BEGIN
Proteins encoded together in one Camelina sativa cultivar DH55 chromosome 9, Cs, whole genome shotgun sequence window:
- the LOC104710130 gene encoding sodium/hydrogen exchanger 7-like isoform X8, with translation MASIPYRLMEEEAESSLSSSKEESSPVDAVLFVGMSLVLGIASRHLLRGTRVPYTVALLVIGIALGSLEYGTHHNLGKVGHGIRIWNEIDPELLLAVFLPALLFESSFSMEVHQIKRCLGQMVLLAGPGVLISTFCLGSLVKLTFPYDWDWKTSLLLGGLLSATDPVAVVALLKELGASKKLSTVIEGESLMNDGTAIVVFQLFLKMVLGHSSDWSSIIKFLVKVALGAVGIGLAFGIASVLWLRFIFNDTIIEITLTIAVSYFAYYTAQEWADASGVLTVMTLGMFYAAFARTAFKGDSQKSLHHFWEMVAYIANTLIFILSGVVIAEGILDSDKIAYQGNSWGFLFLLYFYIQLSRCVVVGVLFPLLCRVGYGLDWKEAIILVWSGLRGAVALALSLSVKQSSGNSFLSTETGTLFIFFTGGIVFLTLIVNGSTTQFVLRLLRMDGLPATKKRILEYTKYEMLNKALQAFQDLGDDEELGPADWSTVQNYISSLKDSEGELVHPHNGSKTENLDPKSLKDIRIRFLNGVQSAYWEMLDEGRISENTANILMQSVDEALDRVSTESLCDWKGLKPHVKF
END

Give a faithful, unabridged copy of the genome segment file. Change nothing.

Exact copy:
Proteins encoded together in one Camelina sativa cultivar DH55 chromosome 9, Cs, whole genome shotgun sequence window:
- the LOC104710130 gene encoding sodium/hydrogen exchanger 7-like isoform X8, with translation MASIPYRLMEEEAESSLSSSKEESSPVDAVLFVGMSLVLGIASRHLLRGTRVPYTVALLVIGIALGSLEYGTHHNLGKVGHGIRIWNEIDPELLLAVFLPALLFESSFSMEVHQIKRCLGQMVLLAGPGVLISTFCLGSLVKLTFPYDWDWKTSLLLGGLLSATDPVAVVALLKELGASKKLSTVIEGESLMNDGTAIVVFQLFLKMVLGHSSDWSSIIKFLVKVALGAVGIGLAFGIASVLWLRFIFNDTIIEITLTIAVSYFAYYTAQEWADASGVLTVMTLGMFYAAFARTAFKGDSQKSLHHFWEMVAYIANTLIFILSGVVIAEGILDSDKIAYQGNSWGFLFLLYFYIQLSRCVVVGVLFPLLCRVGYGLDWKEAIILVWSGLRGAVALALSLSVKQSSGNSFLSTETGTLFIFFTGGIVFLTLIVNGSTTQFVLRLLRMDGLPATKKRILEYTKYEMLNKALQAFQDLGDDEELGPADWSTVQNYISSLKDSEGELVHPHNGSKTENLDPKSLKDIRIRFLNGVQSAYWEMLDEGRISENTANILMQSVDEALDRVSTESLCDWKGLKPHVKF